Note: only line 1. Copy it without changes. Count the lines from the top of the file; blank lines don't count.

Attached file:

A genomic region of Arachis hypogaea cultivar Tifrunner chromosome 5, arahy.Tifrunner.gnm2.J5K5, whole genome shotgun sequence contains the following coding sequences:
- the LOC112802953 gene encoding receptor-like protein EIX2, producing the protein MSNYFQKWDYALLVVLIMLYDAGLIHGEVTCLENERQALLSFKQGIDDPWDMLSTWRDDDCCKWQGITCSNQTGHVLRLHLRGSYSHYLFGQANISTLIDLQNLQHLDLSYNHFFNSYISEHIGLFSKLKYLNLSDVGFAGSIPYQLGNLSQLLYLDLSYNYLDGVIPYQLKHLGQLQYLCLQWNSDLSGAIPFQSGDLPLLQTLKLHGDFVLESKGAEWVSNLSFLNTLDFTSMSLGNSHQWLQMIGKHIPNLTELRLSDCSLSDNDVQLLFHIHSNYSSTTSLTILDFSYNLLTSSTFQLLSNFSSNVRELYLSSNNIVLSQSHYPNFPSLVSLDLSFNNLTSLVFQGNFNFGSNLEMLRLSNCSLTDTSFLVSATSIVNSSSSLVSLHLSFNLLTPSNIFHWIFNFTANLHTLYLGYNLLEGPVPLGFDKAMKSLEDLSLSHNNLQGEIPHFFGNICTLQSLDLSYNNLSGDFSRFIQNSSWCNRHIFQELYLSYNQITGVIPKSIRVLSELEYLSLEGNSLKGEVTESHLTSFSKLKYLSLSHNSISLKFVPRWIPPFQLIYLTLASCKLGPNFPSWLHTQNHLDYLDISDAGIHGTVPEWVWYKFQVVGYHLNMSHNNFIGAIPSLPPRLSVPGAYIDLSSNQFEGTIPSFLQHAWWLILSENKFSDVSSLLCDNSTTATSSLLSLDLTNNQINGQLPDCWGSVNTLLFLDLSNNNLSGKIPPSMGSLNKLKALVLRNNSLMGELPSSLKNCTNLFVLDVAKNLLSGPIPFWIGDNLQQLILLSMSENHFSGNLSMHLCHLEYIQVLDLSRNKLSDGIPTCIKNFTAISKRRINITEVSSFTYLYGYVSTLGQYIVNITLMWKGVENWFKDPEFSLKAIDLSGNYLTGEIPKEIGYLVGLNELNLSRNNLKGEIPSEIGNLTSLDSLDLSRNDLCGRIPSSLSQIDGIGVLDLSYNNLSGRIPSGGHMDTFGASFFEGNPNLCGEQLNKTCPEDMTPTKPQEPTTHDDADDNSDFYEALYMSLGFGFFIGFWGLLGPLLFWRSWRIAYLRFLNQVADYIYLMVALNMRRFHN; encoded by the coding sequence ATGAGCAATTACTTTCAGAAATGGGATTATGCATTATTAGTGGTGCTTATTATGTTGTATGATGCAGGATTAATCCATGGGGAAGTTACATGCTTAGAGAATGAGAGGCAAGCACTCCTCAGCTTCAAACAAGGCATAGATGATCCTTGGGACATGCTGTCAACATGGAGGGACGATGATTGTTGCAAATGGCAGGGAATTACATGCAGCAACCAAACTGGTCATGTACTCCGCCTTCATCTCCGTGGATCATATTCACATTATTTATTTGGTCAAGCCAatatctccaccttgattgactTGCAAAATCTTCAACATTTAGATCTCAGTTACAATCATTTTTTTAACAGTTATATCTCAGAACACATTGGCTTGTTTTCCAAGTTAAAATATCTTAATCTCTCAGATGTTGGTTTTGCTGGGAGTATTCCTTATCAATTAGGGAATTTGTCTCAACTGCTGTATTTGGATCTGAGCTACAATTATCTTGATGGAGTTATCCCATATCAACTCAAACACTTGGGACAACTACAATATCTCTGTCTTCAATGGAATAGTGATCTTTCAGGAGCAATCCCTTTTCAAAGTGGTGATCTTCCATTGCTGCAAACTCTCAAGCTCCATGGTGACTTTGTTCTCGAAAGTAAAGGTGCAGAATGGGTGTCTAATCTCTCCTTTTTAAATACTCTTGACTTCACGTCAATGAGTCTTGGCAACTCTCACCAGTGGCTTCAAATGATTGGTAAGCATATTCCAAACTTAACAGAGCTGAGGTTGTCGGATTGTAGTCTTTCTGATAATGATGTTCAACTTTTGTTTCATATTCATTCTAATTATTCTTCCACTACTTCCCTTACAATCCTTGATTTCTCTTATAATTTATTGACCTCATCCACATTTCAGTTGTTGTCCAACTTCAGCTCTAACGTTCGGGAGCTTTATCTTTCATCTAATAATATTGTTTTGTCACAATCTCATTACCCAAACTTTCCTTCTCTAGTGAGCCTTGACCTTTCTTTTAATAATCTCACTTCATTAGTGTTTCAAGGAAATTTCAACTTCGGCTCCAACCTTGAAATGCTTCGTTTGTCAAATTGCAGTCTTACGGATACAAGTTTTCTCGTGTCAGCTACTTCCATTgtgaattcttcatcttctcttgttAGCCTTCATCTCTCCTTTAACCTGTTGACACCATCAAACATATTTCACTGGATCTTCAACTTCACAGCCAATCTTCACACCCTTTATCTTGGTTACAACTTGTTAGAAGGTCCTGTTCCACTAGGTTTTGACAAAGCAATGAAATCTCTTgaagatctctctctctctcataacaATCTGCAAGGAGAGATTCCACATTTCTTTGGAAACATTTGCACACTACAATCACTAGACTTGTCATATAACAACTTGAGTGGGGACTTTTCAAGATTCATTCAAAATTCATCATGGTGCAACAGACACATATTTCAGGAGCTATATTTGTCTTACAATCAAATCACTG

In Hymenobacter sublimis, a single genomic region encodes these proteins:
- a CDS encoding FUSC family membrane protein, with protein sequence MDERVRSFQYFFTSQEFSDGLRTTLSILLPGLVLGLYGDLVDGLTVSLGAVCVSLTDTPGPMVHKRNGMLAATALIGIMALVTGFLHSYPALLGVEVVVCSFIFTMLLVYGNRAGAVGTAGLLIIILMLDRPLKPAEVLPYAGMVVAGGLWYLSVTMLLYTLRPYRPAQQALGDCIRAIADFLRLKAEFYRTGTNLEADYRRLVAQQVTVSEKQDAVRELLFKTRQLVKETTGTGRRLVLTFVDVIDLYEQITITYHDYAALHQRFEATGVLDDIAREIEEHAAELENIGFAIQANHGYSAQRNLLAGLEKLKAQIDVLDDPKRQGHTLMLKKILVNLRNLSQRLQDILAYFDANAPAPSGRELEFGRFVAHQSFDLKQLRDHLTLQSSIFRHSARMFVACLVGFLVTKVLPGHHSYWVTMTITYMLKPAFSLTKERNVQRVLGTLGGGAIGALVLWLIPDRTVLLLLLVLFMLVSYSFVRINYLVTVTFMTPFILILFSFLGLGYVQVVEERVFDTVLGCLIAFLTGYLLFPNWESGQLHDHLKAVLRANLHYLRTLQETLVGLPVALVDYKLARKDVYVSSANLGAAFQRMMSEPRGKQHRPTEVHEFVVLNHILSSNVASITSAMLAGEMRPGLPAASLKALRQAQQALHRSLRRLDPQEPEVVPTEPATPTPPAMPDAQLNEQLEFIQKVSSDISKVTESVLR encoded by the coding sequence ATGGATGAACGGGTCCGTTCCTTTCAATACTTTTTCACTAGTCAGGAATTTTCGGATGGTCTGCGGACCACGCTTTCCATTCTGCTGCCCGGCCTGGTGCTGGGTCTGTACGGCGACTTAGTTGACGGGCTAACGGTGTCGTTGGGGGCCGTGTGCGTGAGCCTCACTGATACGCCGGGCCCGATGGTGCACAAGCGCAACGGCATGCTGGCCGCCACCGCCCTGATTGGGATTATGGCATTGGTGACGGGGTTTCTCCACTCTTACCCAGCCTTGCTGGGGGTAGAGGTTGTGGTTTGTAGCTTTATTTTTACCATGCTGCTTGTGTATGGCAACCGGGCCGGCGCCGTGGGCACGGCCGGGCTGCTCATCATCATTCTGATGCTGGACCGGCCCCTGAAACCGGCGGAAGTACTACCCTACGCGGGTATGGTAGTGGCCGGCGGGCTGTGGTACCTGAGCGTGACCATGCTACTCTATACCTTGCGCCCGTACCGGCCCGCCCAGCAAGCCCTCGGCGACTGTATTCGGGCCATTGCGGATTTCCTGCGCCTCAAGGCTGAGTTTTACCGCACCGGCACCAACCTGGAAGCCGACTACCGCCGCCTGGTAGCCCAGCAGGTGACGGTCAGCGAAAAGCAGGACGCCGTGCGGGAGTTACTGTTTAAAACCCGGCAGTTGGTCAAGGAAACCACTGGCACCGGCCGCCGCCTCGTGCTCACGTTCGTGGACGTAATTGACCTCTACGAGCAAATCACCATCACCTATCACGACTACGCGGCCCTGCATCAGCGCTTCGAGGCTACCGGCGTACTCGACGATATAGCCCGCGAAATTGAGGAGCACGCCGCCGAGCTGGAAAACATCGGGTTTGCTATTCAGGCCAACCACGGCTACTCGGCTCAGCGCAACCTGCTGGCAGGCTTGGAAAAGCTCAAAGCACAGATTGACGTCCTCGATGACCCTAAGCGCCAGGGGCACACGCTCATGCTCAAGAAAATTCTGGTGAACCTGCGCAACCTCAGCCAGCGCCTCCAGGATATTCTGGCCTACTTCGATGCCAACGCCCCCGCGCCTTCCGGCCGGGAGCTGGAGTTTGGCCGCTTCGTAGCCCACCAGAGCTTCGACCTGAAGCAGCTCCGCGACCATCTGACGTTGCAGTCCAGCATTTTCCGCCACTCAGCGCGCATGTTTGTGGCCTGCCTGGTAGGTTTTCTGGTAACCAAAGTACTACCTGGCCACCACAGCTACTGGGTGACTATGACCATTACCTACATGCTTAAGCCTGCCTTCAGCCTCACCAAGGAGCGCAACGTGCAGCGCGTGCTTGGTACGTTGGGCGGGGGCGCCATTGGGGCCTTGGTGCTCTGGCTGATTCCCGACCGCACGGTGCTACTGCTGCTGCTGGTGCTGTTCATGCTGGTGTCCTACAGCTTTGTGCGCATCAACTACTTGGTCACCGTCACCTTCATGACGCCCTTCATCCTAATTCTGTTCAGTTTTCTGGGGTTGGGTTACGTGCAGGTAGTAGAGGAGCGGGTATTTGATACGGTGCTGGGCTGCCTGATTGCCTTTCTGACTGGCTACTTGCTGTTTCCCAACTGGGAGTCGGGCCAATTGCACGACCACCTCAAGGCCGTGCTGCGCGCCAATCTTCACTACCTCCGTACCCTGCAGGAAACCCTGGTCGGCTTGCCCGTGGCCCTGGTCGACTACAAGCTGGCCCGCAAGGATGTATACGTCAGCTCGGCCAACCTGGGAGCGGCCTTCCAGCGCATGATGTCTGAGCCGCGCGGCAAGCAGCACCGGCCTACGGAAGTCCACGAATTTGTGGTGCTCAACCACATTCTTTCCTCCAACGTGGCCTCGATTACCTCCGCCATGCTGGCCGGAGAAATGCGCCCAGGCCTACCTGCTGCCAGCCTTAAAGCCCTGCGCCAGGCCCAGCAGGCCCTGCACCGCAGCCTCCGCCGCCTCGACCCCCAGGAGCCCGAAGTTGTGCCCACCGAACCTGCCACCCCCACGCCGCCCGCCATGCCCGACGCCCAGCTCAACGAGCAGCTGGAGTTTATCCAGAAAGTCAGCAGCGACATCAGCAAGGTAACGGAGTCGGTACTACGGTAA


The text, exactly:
A genomic region of Arachis hypogaea cultivar Tifrunner chromosome 5, arahy.Tifrunner.gnm2.J5K5, whole genome shotgun sequence contains the following coding sequences: